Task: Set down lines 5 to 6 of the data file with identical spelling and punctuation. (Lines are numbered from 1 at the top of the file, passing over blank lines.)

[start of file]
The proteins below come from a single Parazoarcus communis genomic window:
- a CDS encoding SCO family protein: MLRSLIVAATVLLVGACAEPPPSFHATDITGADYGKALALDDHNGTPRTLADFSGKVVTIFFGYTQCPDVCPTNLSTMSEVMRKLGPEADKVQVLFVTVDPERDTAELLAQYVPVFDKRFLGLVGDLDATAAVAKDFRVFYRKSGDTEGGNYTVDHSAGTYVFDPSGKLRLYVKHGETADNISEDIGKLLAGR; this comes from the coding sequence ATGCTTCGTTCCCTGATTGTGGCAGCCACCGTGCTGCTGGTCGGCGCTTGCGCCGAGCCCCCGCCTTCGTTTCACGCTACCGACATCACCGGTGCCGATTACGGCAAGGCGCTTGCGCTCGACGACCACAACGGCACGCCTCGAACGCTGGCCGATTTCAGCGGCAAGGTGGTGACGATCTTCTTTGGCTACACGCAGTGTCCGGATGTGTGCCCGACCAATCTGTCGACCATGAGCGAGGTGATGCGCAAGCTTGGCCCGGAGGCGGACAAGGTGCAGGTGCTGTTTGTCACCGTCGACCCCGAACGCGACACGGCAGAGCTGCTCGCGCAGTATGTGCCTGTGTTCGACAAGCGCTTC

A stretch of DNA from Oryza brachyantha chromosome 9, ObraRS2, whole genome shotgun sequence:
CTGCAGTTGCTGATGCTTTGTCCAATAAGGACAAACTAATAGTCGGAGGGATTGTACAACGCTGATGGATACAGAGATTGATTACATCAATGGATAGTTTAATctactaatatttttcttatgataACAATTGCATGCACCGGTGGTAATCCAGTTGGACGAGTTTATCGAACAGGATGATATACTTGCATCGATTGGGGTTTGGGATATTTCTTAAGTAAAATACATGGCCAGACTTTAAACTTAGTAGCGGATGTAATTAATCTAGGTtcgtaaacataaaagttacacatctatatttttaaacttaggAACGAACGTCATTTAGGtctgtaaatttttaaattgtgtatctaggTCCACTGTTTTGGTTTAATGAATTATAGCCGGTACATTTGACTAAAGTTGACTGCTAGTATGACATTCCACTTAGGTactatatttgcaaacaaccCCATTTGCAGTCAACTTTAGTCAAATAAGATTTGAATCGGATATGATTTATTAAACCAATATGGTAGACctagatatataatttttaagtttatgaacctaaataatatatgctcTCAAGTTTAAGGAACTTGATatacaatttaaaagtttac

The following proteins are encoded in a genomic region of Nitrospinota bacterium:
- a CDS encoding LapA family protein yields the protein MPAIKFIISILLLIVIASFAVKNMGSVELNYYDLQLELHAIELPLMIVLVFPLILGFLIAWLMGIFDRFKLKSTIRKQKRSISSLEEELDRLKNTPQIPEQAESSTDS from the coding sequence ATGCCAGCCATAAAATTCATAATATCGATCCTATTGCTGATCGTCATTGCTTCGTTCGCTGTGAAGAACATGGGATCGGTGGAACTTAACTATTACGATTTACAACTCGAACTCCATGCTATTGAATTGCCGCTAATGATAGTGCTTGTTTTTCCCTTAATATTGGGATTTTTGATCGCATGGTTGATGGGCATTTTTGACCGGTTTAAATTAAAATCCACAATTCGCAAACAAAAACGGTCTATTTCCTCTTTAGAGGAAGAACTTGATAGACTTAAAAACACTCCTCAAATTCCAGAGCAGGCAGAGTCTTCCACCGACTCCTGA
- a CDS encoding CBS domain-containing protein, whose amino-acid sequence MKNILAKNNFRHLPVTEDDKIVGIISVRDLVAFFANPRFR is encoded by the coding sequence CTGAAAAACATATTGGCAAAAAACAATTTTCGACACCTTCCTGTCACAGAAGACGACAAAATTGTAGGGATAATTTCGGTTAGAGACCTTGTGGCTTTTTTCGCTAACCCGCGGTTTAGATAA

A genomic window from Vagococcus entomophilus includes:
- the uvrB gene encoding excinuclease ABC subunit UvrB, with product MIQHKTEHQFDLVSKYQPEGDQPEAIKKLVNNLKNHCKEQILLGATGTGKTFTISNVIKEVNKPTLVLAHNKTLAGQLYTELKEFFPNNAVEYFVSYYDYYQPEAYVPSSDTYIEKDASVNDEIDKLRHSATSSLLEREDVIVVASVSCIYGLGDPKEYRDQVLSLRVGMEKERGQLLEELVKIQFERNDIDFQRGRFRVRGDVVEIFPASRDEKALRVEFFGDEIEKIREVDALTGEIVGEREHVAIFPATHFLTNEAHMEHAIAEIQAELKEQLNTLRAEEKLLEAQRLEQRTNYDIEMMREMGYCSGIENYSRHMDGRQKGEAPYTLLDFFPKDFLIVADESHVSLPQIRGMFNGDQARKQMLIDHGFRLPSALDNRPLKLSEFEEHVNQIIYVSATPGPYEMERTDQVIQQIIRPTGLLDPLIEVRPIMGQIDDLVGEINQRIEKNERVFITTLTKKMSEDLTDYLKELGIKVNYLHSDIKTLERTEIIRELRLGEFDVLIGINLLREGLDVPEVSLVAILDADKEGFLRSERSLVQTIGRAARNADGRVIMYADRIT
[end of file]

The following proteins are encoded in a genomic region of Nitrospinota bacterium:
- a CDS encoding LapA family protein yields the protein MPAIKFIISILLLIVIASFAVKNMGSVELNYYDLQLELHAIELPLMIVLVFPLILGFLIAWLMGIFDRFKLKSTIRKQKRSISSLEEELDRLKNTPQIPEQAESSTDS from the coding sequence ATGCCAGCCATAAAATTCATAATATCGATCCTATTGCTGATCGTCATTGCTTCGTTCGCTGTGAAGAACATGGGATCGGTGGAACTTAACTATTACGATTTACAACTCGAACTCCATGCTATTGAATTGCCGCTAATGATAGTGCTTGTTTTTCCCTTAATATTGGGATTTTTGATCGCATGGTTGATGGGCATTTTTGACCGGTTTAAATTAAAATCCACAATTCGCAAACAAAAACGGTCTATTTCCTCTTTAGAGGAAGAACTTGATAGACTTAAAAACACTCCTCAAATTCCAGAGCAGGCAGAGTCTTCCACCGACTCCTGA